Professor Kimiz Dalkir received $123,000 from the Centre francophone d'informatisation des organisations for a two-year project to diagnose and evaluate the tools used to identify, promote and assess the effectiveness of collective learning processes at Oxfam-Québec. The project involves surveying practices of the not-for-profit organization in a number of countries in Asia Pacific, South and Central America, Europe, the Middle East and Africa.
Professor Catherine Guastavino, as a member of a network of 28 researchers from McGill University and the Université de Montréal, received $604,363 from the Canada Foundation for Innovation for the project Laboratory for BRAin, Music and Sound (BRAMS): The Biological Foundations of Music. Professor Guastavino's contribution involves the study of human interaction in an immersive virtual environment.
Professors Andrew Large and Jamshid Beheshti were granted $151,348 from the Social Sciences and Humanities Research Council of Canada (SSHRC) for their project on Visualization Models of a Hierarchical Taxonomy in Children's Web Portals. It will investigate how a hierarchical taxonomy might best be visualized within a web portal to facilitate rapid and accurate retrieval of relevant web pages by young students. It will involve the active participation of elementary school students in the design process, using a model called "Bonded Design" developed by the researchers in an earlier project.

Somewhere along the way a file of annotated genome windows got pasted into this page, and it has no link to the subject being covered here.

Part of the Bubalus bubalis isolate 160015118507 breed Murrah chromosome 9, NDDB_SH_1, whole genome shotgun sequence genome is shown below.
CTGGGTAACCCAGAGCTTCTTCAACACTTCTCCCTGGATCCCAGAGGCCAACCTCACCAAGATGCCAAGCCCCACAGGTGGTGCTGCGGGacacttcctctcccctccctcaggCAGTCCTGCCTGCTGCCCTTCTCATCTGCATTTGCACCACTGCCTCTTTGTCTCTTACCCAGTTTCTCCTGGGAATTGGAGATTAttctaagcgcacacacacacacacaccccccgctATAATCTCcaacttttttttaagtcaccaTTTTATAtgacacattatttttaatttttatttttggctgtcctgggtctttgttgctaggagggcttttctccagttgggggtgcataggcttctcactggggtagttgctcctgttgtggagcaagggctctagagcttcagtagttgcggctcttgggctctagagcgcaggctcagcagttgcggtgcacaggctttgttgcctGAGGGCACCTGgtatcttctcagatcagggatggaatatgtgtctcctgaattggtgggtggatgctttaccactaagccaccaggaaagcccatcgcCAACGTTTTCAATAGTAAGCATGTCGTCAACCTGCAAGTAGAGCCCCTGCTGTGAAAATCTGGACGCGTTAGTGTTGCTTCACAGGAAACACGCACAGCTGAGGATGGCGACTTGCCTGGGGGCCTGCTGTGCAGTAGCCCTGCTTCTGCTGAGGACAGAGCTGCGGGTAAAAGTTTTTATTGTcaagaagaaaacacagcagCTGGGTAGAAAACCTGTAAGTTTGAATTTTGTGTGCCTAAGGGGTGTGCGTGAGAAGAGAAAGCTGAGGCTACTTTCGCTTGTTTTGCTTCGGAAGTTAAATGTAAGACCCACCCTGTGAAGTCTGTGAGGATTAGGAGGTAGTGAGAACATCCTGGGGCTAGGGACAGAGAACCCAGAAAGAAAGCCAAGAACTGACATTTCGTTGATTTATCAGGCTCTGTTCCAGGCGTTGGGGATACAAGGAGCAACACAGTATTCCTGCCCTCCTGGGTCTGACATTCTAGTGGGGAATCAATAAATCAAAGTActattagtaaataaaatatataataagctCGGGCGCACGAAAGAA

Professor Eun Park also received $100,800 from SSHRC for her project Giving Life (to data) to Save Life (in the age of AIDS): Meta-analyses through Digitization of Visual Data in the Social Sciences. The study seeks to explore the most effective ways of managing data sets that draw on photo-voice data and to develop, test out and implement protocols for meta-analysis. It should advance the study of the development of digital archives for health/education research, particularly in the area of HIV and AIDS. The project will be done in collaboration with Professors Claudia Mitchell, McGill University, and Naydene de Lange, University of KwaZulu-Natal in South Africa.